Indic languages

Indic languages,

group of languages belonging to the Indo-Iranian subfamily of the Indo-European family of languages. See Indo-IranianIndo-Iranian,
subfamily of the Indo-European family of languages, spoken by more than a billion people, chiefly in Afghanistan, Bangladesh, India, Iran, Nepal, Pakistan, and Sri Lanka (see The Indo-European Family of Languages, table).
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The following article is from The Great Soviet Encyclopedia (1979). It might be outdated or ideologically biased.

Indic Languages


(also called Indo-Aryan languages), languages that originated in the ancient Indie branch of the Indo-European family. They are most closely related to the Dardic and Iranian languages, which, like the Indie languages, can be traced back to the Indo-Iranian linguistic community. The Indie languages are spoken mainly in the northern part of India and in Pakistan, Sri Lanka (in the southern half of the island), and Nepal. Indie languages that are official languages include Hindi, Urdu, Bengali, Marathi, Gujarati, Punjabi, Oriya, and Assamese in India; Urdu, Bengali, Punjabi, and Sindhi in Pakistan; Nepali in Nepal; and Sinhalese in Sri Lanka.

The modern Indie languages share a number of features that to a certain extent are explained by the subsequent development of tendencies peculiar to the Prakrits and by interlanguage contacts.

A rather rich literature exists in the Indie languages (Hindi, Bengali, Marathi, Punjabi, and so on). The Indie languages use numerous alphabets that are historical variants of the Brahmi alphabet (including Devanagari, “Bal-Bodh,” and Gurmukhi), or Arabic and Persian writing, as well as specific local alphabets (Grantha, Lahnda, and others).

Significant contributions to the study of Indie languages have been made by J. Beames, R. Hoernle, R. G. Bhandarkar, G. A. Grierson, J. Bloch, T. G. Bailey, S. K. Chatterji, and R. L. Turner.


Zograf, G. A. Iazyki Indii, Pakistana, Tseilona i Nepala. Moscow. 1960.
Grierson, G. A. Linguistic Survey of India, vols. 1-11. Calcutta, 1903-28.
Bloch, J. L’Indo-Aryen, du Veda aux temps modernes. Paris, 1934.
Bailey, T. G. Studies in North Indian Languages. London, 1938.
Chatterji, S. K. Indo-Aryan and Hindi. Ahmadabad, 1942.
Turner, R. L. A Comparative Dictionary of the Indo-Aryan Languages. London, 1966.


The Great Soviet Encyclopedia, 3rd Edition (1970-1979). © 2010 The Gale Group, Inc. All rights reserved.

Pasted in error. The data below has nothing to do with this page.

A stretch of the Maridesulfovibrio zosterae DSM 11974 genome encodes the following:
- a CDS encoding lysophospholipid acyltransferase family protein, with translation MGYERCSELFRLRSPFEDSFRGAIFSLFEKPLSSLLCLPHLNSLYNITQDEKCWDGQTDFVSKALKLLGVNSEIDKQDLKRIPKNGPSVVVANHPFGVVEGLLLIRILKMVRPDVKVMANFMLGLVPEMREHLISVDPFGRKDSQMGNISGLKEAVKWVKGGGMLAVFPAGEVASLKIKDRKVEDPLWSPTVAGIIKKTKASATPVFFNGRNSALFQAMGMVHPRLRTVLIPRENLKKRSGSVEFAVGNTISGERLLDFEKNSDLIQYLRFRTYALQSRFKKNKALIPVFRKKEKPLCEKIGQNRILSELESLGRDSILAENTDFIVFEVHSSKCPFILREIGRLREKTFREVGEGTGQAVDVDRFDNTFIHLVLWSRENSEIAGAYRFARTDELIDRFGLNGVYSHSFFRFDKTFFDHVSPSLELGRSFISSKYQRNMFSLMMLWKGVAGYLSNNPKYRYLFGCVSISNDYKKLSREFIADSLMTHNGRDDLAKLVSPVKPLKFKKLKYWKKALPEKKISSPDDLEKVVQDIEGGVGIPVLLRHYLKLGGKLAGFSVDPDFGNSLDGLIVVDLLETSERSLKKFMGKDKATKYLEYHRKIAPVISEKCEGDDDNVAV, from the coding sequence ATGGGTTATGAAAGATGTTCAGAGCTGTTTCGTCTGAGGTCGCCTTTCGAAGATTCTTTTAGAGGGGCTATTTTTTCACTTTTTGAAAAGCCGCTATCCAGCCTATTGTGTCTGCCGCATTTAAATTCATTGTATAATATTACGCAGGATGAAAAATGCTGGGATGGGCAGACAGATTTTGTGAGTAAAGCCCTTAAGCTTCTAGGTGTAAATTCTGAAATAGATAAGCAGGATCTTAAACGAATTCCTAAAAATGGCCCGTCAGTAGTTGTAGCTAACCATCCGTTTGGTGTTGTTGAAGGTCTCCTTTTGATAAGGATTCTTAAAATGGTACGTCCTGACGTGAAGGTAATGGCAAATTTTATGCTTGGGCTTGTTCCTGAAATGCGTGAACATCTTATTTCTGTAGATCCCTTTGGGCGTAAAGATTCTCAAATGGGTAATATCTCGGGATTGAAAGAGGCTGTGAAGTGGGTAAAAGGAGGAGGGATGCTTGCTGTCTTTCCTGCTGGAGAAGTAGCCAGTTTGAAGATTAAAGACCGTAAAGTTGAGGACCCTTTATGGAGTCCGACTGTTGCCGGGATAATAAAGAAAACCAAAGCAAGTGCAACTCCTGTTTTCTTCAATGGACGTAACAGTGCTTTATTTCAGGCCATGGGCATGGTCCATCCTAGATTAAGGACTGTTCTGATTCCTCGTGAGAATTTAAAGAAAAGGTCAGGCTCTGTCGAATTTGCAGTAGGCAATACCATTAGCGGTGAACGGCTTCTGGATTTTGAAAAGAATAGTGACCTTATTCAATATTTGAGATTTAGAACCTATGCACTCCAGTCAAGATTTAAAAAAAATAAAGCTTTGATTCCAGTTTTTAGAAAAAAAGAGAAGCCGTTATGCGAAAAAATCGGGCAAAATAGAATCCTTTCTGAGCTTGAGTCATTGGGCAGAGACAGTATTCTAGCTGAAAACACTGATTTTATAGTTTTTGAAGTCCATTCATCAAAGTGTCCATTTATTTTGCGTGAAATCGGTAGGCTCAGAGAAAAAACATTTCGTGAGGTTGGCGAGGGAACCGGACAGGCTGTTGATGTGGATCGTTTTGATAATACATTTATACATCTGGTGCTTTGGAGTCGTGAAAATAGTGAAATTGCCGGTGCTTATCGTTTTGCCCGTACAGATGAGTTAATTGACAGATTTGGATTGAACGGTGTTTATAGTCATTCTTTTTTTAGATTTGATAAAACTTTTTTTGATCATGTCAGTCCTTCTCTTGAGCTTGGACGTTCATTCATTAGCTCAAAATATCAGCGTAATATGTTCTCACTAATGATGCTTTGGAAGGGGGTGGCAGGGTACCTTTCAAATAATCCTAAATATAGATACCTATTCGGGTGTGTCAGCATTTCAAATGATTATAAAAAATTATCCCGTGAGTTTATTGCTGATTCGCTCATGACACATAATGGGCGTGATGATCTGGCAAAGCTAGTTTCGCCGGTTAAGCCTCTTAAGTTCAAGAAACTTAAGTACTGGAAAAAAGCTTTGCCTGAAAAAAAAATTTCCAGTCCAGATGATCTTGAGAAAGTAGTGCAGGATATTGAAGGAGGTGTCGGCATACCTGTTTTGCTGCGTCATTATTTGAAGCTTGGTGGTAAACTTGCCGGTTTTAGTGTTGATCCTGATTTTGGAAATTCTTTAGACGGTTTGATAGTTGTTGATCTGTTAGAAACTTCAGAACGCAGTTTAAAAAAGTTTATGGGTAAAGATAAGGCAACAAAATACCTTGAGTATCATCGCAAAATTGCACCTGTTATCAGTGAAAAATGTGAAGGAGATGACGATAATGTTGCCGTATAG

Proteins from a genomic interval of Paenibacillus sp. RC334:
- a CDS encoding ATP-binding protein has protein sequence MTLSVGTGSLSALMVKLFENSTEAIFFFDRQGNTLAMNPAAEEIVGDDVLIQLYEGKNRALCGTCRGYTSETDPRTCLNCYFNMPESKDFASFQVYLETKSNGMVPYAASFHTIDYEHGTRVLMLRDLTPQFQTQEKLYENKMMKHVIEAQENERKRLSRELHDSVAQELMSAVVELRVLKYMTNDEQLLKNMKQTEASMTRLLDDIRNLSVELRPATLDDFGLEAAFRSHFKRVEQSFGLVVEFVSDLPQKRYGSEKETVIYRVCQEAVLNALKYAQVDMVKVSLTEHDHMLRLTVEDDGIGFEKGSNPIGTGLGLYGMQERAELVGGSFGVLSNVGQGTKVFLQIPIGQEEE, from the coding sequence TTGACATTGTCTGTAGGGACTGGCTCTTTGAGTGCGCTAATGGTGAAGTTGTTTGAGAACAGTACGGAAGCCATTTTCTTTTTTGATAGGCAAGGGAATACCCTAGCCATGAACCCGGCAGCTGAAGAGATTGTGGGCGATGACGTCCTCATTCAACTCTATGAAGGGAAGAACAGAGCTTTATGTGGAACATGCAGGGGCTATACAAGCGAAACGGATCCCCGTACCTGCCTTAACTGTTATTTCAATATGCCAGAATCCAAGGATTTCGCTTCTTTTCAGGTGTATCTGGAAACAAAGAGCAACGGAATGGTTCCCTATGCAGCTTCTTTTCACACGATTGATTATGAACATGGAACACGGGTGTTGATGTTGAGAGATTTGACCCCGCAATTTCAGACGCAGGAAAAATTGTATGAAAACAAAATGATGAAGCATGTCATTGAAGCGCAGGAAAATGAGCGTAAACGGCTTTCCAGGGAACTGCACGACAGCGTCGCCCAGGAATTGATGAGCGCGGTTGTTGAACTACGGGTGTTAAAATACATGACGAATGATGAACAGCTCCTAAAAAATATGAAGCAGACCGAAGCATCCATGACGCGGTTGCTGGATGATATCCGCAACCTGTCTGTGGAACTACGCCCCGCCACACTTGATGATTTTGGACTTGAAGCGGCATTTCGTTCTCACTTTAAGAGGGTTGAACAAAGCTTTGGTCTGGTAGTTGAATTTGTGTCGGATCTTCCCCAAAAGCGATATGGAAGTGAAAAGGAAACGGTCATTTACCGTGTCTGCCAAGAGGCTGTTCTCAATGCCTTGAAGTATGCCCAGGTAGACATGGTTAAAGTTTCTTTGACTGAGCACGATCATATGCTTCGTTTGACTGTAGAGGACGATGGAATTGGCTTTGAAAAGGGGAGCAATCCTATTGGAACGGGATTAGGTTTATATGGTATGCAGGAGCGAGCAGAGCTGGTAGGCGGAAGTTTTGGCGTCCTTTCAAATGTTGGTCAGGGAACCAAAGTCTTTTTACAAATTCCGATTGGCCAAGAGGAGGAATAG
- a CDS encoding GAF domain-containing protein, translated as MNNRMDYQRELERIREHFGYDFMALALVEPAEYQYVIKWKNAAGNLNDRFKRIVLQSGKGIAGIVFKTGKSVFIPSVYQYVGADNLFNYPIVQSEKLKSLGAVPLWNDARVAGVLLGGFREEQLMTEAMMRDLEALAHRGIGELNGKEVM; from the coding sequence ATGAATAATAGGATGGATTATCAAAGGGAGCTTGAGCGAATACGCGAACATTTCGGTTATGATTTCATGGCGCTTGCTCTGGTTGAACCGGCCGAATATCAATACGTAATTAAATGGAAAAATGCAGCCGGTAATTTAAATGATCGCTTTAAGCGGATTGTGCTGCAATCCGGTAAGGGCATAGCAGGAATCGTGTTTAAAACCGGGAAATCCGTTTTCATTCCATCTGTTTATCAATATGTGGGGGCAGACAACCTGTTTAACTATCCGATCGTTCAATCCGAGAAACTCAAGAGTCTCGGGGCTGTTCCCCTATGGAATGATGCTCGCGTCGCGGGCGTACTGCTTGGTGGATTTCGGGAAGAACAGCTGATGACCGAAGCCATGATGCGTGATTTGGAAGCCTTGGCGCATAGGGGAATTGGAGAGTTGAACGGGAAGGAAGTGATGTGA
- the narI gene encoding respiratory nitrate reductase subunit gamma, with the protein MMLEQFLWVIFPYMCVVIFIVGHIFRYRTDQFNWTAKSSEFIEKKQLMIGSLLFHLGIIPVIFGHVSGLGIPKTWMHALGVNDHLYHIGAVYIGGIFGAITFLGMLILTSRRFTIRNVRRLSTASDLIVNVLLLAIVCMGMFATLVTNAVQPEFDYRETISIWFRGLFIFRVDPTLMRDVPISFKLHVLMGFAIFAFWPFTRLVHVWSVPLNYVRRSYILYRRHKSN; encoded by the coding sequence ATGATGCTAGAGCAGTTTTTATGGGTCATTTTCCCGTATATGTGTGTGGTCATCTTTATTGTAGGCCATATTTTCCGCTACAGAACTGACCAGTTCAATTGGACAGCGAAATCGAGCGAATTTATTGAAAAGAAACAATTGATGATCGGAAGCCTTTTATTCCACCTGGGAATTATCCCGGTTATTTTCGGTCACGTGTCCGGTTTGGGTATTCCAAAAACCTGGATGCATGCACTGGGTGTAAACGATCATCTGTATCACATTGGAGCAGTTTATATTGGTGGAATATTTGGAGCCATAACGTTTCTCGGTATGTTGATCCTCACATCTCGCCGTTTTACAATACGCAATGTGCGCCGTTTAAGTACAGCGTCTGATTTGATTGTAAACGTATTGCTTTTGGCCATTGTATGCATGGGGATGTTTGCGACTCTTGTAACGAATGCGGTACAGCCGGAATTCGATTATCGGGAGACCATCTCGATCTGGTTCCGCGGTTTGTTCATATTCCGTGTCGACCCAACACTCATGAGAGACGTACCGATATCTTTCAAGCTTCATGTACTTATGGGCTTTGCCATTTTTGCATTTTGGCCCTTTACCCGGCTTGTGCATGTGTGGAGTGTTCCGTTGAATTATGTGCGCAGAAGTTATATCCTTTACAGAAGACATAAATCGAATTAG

References in periodicals archive ?
This is facilitated by Indic languages and voice search in the country.
Google Assistant is now available in seven more Indic languages, including Bengali, Tamil, and Gujarati.
Services like online banking, job search or ticket booking (which is the most popular e-commerce activity in India) still have very low local content usage and there is a critical need to increase delivery of such services in Indic languages to promote usage, the report added.
"More specifically, we have witnessed at least 20 per cent improvement in translation quality for all Indic languages currently supported by Microsoft," the company said.
This book attests to the author's comprehensive grasp of the Buddhist sources in classical Chinese and Indic languages. Antonello Palumbo is also able to read scholarly works in several modern languages, including Chinese, Japanese, French, German, and Italian, and thus can utilize a large amount of relevant information to enrich his understanding of the issues.
Some Turkic and Indic languages that have been influenced by Persian are Pashto, Ottoman Turkish, Chagatai and Sindhi.
homes include: Hindi, Urdu or other Indic languages (2.2 million); French (2.1 million); Tagalog (1.7 million); Vietnamese (1.4 million); German (1.2 million) and Korean (1.1 million).
In the following section a brief outline about official Indic languages and scripts is provided.
His poetry has influenced Persian literature as well as Urdu, Punjabi, Turkish and some other Iranian, Turkish and Indic languages written in Perso-Arabic script e.g.
(7.) Several Indic languages also use a sun-related word for Sunday, as in Ravi-vasara or Aditya-vasara, where vasara means day, and Aditya and Ravi serve as a manner of address for the solar deity Surya.
This suffix, also found in Palestinian Domari, is common in Kurdish and some Indic languages (Matras 1999:15).
We aim at involving and encouraging sharing of content and knowledge for and by this large Indic language population by building open source tools and technologies to make it easier for reading and editing articles on Wikipedia in Indic languages.